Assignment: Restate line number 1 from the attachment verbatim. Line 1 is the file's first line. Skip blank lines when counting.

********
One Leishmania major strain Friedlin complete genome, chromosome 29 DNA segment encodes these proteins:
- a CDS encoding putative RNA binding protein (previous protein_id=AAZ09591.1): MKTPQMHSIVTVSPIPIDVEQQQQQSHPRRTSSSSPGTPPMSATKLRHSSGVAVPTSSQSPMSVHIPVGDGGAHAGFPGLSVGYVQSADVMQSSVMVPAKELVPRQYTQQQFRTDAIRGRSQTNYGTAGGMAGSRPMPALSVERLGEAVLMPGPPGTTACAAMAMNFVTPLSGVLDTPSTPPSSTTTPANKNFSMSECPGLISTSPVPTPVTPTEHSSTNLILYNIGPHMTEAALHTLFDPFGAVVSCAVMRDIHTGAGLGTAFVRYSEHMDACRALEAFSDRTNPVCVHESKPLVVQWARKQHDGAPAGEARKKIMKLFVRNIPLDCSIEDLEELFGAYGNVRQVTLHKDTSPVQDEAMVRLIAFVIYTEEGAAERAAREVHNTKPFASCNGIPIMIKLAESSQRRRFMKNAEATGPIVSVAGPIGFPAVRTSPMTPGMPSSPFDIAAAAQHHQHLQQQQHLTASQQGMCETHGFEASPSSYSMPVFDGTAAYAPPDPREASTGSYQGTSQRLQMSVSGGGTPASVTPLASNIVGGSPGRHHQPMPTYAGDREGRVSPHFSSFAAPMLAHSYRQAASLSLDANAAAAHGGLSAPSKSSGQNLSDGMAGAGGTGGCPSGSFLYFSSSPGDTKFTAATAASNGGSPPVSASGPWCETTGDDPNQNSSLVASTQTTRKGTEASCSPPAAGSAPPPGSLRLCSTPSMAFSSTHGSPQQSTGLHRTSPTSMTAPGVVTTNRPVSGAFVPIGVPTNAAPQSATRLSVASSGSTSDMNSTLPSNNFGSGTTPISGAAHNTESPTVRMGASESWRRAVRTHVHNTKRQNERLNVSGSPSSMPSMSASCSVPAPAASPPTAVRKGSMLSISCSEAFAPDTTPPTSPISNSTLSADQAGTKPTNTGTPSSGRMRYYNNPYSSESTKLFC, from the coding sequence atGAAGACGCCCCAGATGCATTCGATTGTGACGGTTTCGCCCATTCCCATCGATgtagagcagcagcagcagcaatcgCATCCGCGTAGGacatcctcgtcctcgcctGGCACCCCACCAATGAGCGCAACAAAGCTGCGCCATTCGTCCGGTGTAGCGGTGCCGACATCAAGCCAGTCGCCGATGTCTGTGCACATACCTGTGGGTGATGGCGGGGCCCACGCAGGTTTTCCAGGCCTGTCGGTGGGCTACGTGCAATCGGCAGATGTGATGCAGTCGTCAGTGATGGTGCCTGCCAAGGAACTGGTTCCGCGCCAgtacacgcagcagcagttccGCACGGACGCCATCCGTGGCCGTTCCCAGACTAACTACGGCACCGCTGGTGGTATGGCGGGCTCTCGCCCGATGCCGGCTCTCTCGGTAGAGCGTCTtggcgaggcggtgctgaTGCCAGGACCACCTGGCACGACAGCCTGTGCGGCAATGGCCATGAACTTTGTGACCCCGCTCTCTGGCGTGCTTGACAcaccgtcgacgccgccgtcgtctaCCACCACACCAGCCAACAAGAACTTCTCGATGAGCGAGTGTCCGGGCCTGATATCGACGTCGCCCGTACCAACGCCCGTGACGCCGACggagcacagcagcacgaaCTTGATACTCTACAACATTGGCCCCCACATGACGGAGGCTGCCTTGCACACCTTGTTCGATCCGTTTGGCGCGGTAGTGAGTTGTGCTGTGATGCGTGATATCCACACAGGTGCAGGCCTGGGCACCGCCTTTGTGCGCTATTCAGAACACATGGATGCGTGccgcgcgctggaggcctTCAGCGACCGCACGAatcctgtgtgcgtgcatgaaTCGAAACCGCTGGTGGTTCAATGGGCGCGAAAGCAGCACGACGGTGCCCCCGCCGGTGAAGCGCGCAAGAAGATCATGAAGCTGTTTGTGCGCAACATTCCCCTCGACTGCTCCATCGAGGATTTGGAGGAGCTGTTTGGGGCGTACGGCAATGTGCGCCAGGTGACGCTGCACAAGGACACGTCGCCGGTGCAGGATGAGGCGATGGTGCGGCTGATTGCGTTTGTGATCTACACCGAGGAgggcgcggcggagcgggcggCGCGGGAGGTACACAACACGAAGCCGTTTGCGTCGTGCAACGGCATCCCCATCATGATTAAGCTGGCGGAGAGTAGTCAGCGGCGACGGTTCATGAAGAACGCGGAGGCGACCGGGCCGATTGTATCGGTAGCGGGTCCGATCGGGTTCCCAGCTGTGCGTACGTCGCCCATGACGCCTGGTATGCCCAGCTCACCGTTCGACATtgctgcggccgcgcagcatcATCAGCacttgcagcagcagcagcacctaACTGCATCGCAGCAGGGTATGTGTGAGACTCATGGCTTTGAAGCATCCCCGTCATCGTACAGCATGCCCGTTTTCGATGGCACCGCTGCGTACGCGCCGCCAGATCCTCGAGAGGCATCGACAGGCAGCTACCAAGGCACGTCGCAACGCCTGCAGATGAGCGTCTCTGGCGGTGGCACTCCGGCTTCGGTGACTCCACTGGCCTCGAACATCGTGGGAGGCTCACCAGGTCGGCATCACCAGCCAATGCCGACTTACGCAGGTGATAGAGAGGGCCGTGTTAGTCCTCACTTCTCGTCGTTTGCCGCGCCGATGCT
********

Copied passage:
One Leishmania major strain Friedlin complete genome, chromosome 29 DNA segment encodes these proteins: